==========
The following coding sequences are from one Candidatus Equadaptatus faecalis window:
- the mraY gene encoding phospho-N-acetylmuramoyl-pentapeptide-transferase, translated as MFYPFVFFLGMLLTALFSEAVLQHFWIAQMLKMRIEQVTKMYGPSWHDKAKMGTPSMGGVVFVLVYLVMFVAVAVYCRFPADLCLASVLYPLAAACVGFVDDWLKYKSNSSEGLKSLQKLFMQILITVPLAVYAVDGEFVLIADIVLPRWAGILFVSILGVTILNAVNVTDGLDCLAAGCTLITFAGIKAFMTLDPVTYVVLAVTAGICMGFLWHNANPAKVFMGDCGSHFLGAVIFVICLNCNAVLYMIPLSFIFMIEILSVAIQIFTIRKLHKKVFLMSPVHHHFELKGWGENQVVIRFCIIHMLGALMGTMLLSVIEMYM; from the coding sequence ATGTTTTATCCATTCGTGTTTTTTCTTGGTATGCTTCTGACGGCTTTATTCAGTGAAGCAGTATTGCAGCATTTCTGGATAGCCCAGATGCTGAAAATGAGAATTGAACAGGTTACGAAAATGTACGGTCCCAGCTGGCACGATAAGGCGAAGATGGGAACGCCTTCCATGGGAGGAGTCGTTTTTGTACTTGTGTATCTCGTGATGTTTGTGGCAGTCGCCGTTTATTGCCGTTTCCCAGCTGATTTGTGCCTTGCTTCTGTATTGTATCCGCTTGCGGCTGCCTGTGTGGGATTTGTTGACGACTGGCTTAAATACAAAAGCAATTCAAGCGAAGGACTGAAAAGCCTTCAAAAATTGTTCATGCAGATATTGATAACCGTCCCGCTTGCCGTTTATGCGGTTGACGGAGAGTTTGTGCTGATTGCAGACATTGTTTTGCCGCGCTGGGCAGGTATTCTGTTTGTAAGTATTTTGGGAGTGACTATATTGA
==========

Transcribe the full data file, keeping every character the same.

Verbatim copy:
The following coding sequences are from one Candidatus Equadaptatus faecalis window:
- the mraY gene encoding phospho-N-acetylmuramoyl-pentapeptide-transferase, translated as MFYPFVFFLGMLLTALFSEAVLQHFWIAQMLKMRIEQVTKMYGPSWHDKAKMGTPSMGGVVFVLVYLVMFVAVAVYCRFPADLCLASVLYPLAAACVGFVDDWLKYKSNSSEGLKSLQKLFMQILITVPLAVYAVDGEFVLIADIVLPRWAGILFVSILGVTILNAVNVTDGLDCLAAGCTLITFAGIKAFMTLDPVTYVVLAVTAGICMGFLWHNANPAKVFMGDCGSHFLGAVIFVICLNCNAVLYMIPLSFIFMIEILSVAIQIFTIRKLHKKVFLMSPVHHHFELKGWGENQVVIRFCIIHMLGALMGTMLLSVIEMYM; from the coding sequence ATGTTTTATCCATTCGTGTTTTTTCTTGGTATGCTTCTGACGGCTTTATTCAGTGAAGCAGTATTGCAGCATTTCTGGATAGCCCAGATGCTGAAAATGAGAATTGAACAGGTTACGAAAATGTACGGTCCCAGCTGGCACGATAAGGCGAAGATGGGAACGCCTTCCATGGGAGGAGTCGTTTTTGTACTTGTGTATCTCGTGATGTTTGTGGCAGTCGCCGTTTATTGCCGTTTCCCAGCTGATTTGTGCCTTGCTTCTGTATTGTATCCGCTTGCGGCTGCCTGTGTGGGATTTGTTGACGACTGGCTTAAATACAAAAGCAATTCAAGCGAAGGACTGAAAAGCCTTCAAAAATTGTTCATGCAGATATTGATAACCGTCCCGCTTGCCGTTTATGCGGTTGACGGAGAGTTTGTGCTGATTGCAGACATTGTTTTGCCGCGCTGGGCAGGTATTCTGTTTGTAAGTATTTTGGGAGTGACTATATTGA